I’ve had some appalling summer rolls in London, but Banh Mi 11’s version thankfully doesn’t fall into this category. Although the portion size is small, the thick cannelloni-width rice noodles are firm and fresh and can be filled with select sandwich fillings, usually catfish or one of the porks, and some vegetables. It’s all topped off with some dried shrimp and a zesty, salty brine.
The Vietnamese sandwiches are Banh Mi 11 are among the best I’ve had in London with particular praise going to the Imperial BBQ pork. It just misses out on a top five star rating though since it could learn a lesson or two from the now sadly defunct Viet Baguette which used to be located on Charlotte Place in Fitzrovia. Before closing, it had some delightfully non-traditional banh mi filled with interesting pates and hams. It may seem unfair to compare Banh Mi 11 with somewhere that’s now closed, but my point stands – there’s still room for improvement especially when there are duff fillings like the chicken.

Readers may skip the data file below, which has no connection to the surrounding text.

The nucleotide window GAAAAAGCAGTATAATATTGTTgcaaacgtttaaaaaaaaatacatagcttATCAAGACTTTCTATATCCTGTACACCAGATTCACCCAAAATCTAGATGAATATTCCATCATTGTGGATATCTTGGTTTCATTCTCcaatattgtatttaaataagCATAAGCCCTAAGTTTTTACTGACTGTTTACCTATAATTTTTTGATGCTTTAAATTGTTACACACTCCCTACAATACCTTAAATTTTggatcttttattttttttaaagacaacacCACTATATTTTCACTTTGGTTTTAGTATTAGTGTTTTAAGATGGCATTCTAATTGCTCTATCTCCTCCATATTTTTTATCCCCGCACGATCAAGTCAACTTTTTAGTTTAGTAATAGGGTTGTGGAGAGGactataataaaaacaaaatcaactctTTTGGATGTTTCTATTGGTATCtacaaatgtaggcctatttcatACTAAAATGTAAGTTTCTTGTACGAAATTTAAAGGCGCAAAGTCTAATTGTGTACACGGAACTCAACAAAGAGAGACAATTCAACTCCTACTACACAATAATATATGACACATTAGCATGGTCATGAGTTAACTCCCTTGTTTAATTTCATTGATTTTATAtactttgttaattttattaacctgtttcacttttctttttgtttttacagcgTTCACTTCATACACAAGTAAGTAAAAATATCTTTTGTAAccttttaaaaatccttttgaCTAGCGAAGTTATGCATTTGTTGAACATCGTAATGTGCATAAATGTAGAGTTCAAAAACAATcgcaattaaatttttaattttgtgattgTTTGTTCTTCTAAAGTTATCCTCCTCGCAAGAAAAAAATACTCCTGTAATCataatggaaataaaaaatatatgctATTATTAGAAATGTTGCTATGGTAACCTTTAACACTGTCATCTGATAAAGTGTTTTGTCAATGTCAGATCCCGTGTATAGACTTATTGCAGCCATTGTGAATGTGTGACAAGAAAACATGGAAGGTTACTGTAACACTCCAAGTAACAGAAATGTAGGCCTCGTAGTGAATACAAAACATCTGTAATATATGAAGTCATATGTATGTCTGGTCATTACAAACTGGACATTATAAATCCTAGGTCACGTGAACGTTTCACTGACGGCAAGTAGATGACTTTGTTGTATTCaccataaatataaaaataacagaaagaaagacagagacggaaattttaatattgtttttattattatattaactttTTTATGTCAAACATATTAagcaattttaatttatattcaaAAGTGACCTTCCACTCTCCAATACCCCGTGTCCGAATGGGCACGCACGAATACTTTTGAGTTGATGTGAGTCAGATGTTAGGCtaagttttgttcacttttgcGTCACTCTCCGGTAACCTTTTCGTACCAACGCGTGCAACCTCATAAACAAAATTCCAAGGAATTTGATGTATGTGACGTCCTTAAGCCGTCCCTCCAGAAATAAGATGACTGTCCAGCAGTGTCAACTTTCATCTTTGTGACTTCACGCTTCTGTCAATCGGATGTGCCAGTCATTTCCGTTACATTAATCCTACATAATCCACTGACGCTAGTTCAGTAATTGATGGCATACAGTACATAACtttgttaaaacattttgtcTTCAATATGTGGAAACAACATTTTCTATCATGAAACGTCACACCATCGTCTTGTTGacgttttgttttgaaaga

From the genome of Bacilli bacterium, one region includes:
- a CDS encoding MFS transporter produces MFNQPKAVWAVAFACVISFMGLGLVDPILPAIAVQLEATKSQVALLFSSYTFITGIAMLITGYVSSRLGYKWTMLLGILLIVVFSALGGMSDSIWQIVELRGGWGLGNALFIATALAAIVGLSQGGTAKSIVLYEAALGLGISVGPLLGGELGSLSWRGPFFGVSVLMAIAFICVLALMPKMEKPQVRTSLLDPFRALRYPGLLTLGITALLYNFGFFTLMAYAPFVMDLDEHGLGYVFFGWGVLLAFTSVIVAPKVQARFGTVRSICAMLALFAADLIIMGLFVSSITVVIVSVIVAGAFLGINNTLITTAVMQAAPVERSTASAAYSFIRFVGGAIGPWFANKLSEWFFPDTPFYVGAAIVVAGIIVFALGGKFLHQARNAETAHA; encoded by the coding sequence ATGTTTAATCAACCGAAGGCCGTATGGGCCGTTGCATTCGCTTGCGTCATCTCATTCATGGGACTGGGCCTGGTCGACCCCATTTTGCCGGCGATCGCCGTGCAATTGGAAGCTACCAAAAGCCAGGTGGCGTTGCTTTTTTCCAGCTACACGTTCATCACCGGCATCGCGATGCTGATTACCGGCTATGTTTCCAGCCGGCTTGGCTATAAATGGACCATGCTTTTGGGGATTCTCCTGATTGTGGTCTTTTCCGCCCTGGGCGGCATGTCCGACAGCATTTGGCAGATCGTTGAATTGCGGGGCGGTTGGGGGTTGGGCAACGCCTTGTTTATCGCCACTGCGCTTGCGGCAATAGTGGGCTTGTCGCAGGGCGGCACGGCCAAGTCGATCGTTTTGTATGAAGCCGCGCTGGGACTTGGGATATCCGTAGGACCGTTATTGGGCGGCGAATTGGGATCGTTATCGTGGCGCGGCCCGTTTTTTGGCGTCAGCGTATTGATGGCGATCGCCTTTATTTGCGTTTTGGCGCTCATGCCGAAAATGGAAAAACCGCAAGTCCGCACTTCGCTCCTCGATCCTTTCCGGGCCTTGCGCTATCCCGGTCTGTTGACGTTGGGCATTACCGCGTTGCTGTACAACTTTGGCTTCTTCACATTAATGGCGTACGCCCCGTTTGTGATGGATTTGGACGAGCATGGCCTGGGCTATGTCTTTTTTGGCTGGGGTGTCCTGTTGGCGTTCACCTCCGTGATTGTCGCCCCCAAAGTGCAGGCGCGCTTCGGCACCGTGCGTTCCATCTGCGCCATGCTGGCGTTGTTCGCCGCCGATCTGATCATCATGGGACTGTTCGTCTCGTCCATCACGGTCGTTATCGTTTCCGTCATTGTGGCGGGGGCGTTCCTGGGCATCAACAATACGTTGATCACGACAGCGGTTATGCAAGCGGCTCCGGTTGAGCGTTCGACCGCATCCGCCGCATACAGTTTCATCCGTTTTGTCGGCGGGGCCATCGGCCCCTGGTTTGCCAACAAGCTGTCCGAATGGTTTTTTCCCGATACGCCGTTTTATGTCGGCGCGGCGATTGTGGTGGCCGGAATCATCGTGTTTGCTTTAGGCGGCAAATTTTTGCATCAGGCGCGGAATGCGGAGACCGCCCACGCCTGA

Even so, if you’re in the Soho area on a weekday lunchtime and in need of a filling, quality sandwich then it’s well worth queuing up at Banh Mi 11.
Name: Banh Mi 11
Location tried: Berwick Street Market, London, W1F 8TW
Phone: none listed
Opening Hours: Monday-Friday 10.00-15.00
Total cost for one person: £5-6 per sandwich.
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You should give qeu (in shoreditch) a try. Great banh mi